Recently my pals and I were subjected to the full fury of Storm Ciara.
While my friends at the farm were in their boxes called stables, we were hunkered down in our field as she raged around us for a day and a night.
The thought of those snug stables did cross my mind – especially when the torrential deluge turned sideways – but my extreme hairiness and amazing physiology prevailed in the end.
Stables just aren’t really for me. I love the freedom and fresh air of outside too much – even when that air is extremely fresh and wet.
You might remember my recent experience of being in a stable was when Vet put that stick up my bum – didn’t really put me in the best frame of mind to enjoy my new surroundings.
Despite having a great roomie for the night (one eyed Jake, who is very old and impressively hairy) I didn’t really take to pooing and weeing in my own bed – the fumes got a bit over powering somewhere around 3am.
I can’t see humans doubling their bed up as a loo, so I’m not sure why they expect us to…
I also lost my freedom of choice. I had to wait for Kat the next morning before I could move freely, eat again and talk to my pals. In the field, I can make these choices at liberty, in line with how I feel and what I need.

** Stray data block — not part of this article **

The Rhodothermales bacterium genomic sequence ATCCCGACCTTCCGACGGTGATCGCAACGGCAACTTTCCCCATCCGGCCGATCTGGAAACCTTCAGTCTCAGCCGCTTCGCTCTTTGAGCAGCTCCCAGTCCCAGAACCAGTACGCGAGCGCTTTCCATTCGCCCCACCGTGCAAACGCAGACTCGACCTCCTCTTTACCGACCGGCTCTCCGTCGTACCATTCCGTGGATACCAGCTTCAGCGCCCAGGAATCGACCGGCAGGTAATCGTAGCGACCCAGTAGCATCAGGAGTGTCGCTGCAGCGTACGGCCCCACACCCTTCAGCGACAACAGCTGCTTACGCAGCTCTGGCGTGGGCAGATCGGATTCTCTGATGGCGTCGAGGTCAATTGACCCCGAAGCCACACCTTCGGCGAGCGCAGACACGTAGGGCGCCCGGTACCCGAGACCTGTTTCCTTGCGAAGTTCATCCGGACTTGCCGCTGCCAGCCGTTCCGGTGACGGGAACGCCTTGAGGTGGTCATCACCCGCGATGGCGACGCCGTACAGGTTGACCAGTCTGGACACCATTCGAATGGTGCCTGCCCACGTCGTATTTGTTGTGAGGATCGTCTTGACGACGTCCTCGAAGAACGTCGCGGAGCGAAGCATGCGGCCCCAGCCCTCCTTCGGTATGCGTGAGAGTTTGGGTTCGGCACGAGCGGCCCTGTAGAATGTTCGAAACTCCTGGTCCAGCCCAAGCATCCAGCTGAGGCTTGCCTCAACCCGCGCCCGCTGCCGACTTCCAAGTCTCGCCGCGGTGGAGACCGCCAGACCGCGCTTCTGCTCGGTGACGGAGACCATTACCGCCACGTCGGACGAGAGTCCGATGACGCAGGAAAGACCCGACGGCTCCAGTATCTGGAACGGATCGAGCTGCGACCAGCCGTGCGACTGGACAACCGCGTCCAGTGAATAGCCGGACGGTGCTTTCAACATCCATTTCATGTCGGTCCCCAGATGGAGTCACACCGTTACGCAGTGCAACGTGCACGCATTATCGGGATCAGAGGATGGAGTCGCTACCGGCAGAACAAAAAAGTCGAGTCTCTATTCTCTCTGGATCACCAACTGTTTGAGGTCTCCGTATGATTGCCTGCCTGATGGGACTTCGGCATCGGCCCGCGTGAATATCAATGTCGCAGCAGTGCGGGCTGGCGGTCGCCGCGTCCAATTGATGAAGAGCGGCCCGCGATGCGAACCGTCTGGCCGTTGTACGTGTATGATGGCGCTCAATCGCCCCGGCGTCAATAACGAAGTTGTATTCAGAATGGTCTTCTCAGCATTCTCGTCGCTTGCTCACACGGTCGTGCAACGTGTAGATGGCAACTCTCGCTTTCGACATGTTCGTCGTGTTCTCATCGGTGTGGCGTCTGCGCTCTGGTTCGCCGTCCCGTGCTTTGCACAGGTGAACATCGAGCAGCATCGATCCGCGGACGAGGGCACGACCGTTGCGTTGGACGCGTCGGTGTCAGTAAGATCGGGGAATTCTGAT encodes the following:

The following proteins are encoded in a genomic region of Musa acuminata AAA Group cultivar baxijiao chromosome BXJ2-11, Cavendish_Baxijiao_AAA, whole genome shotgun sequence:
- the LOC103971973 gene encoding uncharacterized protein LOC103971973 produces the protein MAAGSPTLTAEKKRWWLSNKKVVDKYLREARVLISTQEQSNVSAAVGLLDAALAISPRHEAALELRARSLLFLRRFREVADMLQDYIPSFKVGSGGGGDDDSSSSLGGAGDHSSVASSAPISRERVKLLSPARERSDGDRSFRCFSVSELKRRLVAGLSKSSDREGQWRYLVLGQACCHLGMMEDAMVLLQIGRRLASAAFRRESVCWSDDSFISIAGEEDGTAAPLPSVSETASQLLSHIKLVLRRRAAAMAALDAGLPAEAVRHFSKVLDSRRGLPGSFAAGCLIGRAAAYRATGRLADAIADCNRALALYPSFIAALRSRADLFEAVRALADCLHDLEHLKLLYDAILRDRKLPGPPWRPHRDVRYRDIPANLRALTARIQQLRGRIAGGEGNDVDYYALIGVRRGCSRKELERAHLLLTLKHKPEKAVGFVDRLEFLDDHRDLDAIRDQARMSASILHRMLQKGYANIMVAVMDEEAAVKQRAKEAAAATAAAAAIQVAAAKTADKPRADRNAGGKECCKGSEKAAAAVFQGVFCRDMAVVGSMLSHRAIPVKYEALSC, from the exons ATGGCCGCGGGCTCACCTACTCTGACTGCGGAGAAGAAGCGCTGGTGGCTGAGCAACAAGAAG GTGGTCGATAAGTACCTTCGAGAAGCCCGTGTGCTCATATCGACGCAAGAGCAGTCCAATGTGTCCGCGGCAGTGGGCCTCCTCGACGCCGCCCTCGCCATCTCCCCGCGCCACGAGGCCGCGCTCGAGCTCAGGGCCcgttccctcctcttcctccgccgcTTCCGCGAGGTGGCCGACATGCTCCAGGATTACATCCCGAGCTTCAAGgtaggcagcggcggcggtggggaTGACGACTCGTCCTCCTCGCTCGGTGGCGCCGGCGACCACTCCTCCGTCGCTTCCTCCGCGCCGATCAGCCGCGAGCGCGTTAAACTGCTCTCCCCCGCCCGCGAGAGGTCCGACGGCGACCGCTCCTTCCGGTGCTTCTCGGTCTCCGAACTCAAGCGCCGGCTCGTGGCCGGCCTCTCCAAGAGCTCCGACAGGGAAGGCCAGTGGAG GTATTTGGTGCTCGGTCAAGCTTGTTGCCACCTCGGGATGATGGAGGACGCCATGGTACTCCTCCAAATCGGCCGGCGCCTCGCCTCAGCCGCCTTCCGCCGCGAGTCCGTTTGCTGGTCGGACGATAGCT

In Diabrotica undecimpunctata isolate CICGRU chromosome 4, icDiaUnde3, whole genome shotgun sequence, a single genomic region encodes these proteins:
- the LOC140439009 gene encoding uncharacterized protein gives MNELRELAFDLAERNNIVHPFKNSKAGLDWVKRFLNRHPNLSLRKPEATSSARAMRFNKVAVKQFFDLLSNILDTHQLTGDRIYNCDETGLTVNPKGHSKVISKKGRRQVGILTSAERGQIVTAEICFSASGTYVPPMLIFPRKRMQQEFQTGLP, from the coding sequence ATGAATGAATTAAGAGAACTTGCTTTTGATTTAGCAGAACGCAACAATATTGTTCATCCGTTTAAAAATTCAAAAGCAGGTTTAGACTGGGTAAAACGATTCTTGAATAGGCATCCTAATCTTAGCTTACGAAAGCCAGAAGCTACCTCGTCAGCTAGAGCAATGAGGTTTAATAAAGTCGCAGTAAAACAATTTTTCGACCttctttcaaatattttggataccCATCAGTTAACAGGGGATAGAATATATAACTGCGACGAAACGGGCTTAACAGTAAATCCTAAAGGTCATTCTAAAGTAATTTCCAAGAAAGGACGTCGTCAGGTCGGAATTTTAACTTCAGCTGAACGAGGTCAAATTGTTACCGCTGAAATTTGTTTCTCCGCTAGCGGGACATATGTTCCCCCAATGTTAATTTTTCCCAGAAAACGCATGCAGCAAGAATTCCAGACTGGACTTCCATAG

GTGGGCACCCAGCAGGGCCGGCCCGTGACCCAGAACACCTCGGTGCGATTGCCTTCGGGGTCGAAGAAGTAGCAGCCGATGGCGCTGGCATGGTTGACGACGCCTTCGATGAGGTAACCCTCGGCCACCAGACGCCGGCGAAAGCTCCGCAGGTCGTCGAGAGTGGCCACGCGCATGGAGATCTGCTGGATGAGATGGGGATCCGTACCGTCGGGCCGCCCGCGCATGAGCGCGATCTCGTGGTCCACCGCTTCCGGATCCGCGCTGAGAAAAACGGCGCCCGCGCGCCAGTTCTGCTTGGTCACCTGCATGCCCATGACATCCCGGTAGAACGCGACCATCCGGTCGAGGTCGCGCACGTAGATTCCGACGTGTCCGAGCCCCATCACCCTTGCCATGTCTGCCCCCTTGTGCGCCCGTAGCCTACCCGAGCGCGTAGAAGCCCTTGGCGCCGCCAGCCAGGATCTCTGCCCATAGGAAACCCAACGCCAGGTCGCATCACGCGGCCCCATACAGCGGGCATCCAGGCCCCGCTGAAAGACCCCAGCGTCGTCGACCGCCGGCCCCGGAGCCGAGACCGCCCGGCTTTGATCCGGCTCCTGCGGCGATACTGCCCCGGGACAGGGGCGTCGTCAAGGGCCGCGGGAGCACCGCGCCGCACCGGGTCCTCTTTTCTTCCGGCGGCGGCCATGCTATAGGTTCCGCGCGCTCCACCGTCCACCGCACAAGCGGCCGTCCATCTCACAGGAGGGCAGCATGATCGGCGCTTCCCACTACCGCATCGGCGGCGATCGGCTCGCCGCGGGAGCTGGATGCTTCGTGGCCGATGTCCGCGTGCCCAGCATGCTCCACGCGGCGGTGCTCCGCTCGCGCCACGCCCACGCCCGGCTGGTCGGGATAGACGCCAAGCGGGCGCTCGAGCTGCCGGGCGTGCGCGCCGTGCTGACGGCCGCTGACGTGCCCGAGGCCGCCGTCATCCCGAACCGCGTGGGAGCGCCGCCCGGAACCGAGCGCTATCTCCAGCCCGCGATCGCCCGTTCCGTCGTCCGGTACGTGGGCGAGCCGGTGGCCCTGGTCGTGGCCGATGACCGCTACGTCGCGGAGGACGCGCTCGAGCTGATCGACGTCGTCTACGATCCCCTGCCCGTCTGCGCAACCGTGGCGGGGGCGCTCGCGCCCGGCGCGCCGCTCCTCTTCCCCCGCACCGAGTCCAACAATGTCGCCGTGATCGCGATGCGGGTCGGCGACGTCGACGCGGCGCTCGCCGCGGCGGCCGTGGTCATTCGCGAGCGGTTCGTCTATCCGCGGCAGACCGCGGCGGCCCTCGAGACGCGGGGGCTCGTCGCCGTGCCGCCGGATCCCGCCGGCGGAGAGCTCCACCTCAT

I think when all is neighed and munched, I really am an outdoors kind of a Cob. I wasn’t born with this extreme roundness and abundance of hair for no reason.
With a constant supply of forage, my wonderfully thick winter coat, fresh air, open space and my pals, I can keep warm, dry, healthy and happy – even in the eye of Ciara’s storm
The bacteria my gut produces from eating forage – hay in the winter – kicks starts an internal furnace and the long, slow digestion process really helps me sustain this heat.
There is also great natural shelter in our field with a line of trees against a stone wall. This is our hunkering down spot of choice when the weather is bad – we often while away this time swapping notes about our humans.
As well as huddling together, being able to freely move keeps my blood circulating and my body temperature toasty. Then of course there is my amazing thick winter coat that traps in body heat, provides insulation and helps keep my skin dry.
The day Ciara came, Kat bought me an extra-large bucket of warm soggy grassy munchies which stoked up my furnace nicely. Seeing her battling through the storm, trying to stay on two feet while being pummeled with the sideways deluge, was also a welcome distraction.
Although Ciara is now spent, I think we will be hunkering down again soon when her brother Dennis descends his fury on us. Despite my amazing ability to thrive in this foul weather, I think I speak for all horses and humans when I say ‘Spring, we are now ready for you’.